Strauss's Elektra was one of my great discoveries at the Edinburgh International Festival. Unbelievably, considering how much opera I go to, I only heard it for the first time when McMaster chose it to open his final Festival in 2006. I was totally blown away. This is a savage, bitter, biting score that builds to a quite extraordinary climax. After that I waited eagerly for a staged production and was, if anything, even more impressed by the recent Covent Garden revival which featured a magnificent performance by Susan Bullock in the title role. So the London Symphony Orchestra's concert performance under their Principal Conductor Valery Gergiev had a lot to live up to.
The first plus of this concert was that I think I have finally cracked the problem of the Barbican Hall acoustics. I have always had problems, especially being so used to the extremely resonant sound you get in Edinburgh's Usher Hall, with the Barbican's much deader acoustic. Tonight, for I think the first time, I sat in the Balcony which is not only very cheap but seems to boast a warmer sound than the next tier down. The view is just as good too.
On to the performance itself. I thought before going that this ought to be the kind of piece for which Gergiev is suited. Not living in London, I have not heard him very often but, despite his reputation, his performances have been patchy. I heard a Mahler six at the Sage, Gateshead, which was loud throughout and gave me a headache, by contrast a King Roger and some Prokofiev and Rachmaninov excerpts in Edinburgh which were both stunning. I anticipated Elektra falling into the latter category, but in the end Gergiev's interpretation was a little below that for my money – and not as powerful as Mark Elder's performance at Covent Garden. This is not to say that there wasn't some superb playing (probably the best I have ever heard live from this orchestra) but as with his Mahler six, Gergiev didn't to my mind quite grasp the full shape of the piece. All the climaxes were suitably loud and staggering but there was not enough of a relationship constructed between them – the flow was not sufficiently there. It should be said that he was hampered by some clunkiness in terms of managing the offstage interruptions – there were some slight delays which seemed to break up the flow at key moments (for example the killing of Clytemnestra).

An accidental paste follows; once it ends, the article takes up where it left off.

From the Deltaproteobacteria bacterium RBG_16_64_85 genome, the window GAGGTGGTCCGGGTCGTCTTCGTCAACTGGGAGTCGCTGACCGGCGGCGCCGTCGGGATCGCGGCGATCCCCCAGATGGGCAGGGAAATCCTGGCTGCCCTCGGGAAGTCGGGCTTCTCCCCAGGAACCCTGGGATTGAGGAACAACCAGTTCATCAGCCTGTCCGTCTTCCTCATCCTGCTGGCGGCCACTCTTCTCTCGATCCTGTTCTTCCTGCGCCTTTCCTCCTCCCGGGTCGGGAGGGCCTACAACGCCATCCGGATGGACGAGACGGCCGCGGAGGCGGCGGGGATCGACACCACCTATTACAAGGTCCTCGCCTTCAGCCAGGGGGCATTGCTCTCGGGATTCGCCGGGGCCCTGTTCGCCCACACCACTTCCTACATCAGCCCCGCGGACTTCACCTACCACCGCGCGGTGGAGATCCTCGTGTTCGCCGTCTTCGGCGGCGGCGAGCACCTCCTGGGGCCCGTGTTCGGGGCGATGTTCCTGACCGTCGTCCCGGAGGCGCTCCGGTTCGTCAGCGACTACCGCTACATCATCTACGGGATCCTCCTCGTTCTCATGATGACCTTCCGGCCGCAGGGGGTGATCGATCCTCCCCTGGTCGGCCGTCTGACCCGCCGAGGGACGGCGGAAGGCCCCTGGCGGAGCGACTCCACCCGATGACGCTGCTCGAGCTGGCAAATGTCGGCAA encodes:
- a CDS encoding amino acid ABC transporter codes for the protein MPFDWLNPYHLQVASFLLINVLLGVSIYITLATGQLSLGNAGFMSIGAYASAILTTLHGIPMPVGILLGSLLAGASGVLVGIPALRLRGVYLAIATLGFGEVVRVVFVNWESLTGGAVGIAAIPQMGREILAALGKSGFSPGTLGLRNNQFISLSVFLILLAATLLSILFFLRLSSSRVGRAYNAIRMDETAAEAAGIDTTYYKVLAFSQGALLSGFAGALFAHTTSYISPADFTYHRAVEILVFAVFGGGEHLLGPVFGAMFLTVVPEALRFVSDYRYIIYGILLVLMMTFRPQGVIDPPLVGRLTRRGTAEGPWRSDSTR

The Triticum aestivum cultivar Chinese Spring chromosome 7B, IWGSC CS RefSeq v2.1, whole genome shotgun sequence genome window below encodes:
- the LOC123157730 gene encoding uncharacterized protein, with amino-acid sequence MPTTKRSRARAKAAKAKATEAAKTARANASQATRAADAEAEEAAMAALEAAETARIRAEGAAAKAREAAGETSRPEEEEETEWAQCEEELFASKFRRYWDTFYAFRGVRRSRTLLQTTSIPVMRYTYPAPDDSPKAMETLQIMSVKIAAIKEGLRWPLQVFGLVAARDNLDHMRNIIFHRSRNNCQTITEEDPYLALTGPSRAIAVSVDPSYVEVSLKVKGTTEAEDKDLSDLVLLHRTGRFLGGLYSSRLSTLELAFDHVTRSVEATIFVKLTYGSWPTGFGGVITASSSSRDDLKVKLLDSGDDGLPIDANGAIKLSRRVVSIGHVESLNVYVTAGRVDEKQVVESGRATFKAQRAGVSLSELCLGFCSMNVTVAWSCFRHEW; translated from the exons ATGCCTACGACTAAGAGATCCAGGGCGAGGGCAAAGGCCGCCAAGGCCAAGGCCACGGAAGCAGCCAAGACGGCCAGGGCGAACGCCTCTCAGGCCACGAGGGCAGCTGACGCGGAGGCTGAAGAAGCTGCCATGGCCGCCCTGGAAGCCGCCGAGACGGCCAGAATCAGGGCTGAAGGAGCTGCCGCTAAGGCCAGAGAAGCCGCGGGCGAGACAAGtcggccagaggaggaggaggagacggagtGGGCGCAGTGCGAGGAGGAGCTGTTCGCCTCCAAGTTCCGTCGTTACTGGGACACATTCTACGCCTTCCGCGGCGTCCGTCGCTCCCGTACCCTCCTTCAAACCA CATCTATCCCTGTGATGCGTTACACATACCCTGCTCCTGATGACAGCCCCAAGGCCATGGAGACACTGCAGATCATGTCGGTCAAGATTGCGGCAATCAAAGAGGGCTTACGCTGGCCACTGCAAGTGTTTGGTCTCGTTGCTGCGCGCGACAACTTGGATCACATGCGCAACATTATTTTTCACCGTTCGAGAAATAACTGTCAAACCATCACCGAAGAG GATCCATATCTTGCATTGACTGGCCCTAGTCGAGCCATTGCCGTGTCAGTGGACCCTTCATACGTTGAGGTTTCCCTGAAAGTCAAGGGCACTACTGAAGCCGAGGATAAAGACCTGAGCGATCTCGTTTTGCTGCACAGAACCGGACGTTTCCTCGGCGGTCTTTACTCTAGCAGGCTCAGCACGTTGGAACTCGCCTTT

Compared to Edward Gardner's balancing of voices and orchestra in Edinburgh (always a problem in concert performances of opera, and the more so in a work with so huge an orchestra – 112 players according to the programme) Gergiev again was not as successful. I don't recall Jeanne-Michele Charbonnet struggling to be heard there, and when the orchestral level was reduced the quality of the performance argued against a vocal problem.
Despite their battle with the orchestra, the line up of principals was excellent. Jeanne-Michele Charbonnet's acting was superb (although I missed the full length collapse on the stage which signalled the climax in Edinburgh). Angela Denoke provided an excellent foil as her sister, Chysotemis, and her voice soared over the orchestra throughout. As the third of this trio of terrifying women, Felicity Palmer, while not having quite the sonorousness in the “Warum” monologue that I remember from Leandra Overmann in Edinburgh, was piercing, crabby, and scary by turns, and again acted her socks off. Of the men Ian Storey was not as good as I have heard him on other occasions, but Matthias Goerne gave a mesmerising performance in his pivotal scene with Charbonnet – one of the most noticeable places where the singers performance was not driven home as it could have been by Gergiev's direction.
Overall then, superb orchestral playing, as good a line up of principals as one could hope for, and a conductor who just needs to do a little more work on the bits between the climaxes.